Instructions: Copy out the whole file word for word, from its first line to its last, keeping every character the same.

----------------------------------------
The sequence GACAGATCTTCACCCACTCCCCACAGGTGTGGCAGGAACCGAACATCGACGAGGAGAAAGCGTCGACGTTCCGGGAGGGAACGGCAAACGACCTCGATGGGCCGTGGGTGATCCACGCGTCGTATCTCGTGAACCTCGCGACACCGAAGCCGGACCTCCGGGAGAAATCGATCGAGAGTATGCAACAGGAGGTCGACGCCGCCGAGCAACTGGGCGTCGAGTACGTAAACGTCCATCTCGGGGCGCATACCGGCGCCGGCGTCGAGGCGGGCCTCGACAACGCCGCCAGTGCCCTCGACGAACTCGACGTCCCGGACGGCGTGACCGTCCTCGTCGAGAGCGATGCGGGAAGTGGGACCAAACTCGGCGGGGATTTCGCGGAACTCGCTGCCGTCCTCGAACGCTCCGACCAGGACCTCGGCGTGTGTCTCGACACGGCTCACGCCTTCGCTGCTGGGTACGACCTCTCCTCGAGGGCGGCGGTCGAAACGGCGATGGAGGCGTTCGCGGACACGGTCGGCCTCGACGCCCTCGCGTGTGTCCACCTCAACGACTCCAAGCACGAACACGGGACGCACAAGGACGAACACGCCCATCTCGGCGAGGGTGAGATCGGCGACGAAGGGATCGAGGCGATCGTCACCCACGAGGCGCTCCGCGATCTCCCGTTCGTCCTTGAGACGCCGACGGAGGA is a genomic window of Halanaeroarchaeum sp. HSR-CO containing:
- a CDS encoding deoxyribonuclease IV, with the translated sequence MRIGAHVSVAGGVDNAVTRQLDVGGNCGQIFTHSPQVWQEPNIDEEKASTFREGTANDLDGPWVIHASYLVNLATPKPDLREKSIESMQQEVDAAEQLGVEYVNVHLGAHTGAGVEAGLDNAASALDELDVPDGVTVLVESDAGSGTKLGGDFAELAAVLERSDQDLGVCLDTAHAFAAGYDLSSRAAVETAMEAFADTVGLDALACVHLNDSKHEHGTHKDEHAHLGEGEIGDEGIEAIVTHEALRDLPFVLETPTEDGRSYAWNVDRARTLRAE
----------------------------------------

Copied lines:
The sequence GACAGATCTTCACCCACTCCCCACAGGTGTGGCAGGAACCGAACATCGACGAGGAGAAAGCGTCGACGTTCCGGGAGGGAACGGCAAACGACCTCGATGGGCCGTGGGTGATCCACGCGTCGTATCTCGTGAACCTCGCGACACCGAAGCCGGACCTCCGGGAGAAATCGATCGAGAGTATGCAACAGGAGGTCGACGCCGCCGAGCAACTGGGCGTCGAGTACGTAAACGTCCATCTCGGGGCGCATACCGGCGCCGGCGTCGAGGCGGGCCTCGACAACGCCGCCAGTGCCCTCGACGAACTCGACGTCCCGGACGGCGTGACCGTCCTCGTCGAGAGCGATGCGGGAAGTGGGACCAAACTCGGCGGGGATTTCGCGGAACTCGCTGCCGTCCTCGAACGCTCCGACCAGGACCTCGGCGTGTGTCTCGACACGGCTCACGCCTTCGCTGCTGGGTACGACCTCTCCTCGAGGGCGGCGGTCGAAACGGCGATGGAGGCGTTCGCGGACACGGTCGGCCTCGACGCCCTCGCGTGTGTCCACCTCAACGACTCCAAGCACGAACACGGGACGCACAAGGACGAACACGCCCATCTCGGCGAGGGTGAGATCGGCGACGAAGGGATCGAGGCGATCGTCACCCACGAGGCGCTCCGCGATCTCCCGTTCGTCCTTGAGACGCCGACGGAGGA is a genomic window of Halanaeroarchaeum sp. HSR-CO containing:
- a CDS encoding deoxyribonuclease IV, with the translated sequence MRIGAHVSVAGGVDNAVTRQLDVGGNCGQIFTHSPQVWQEPNIDEEKASTFREGTANDLDGPWVIHASYLVNLATPKPDLREKSIESMQQEVDAAEQLGVEYVNVHLGAHTGAGVEAGLDNAASALDELDVPDGVTVLVESDAGSGTKLGGDFAELAAVLERSDQDLGVCLDTAHAFAAGYDLSSRAAVETAMEAFADTVGLDALACVHLNDSKHEHGTHKDEHAHLGEGEIGDEGIEAIVTHEALRDLPFVLETPTEDGRSYAWNVDRARTLRAE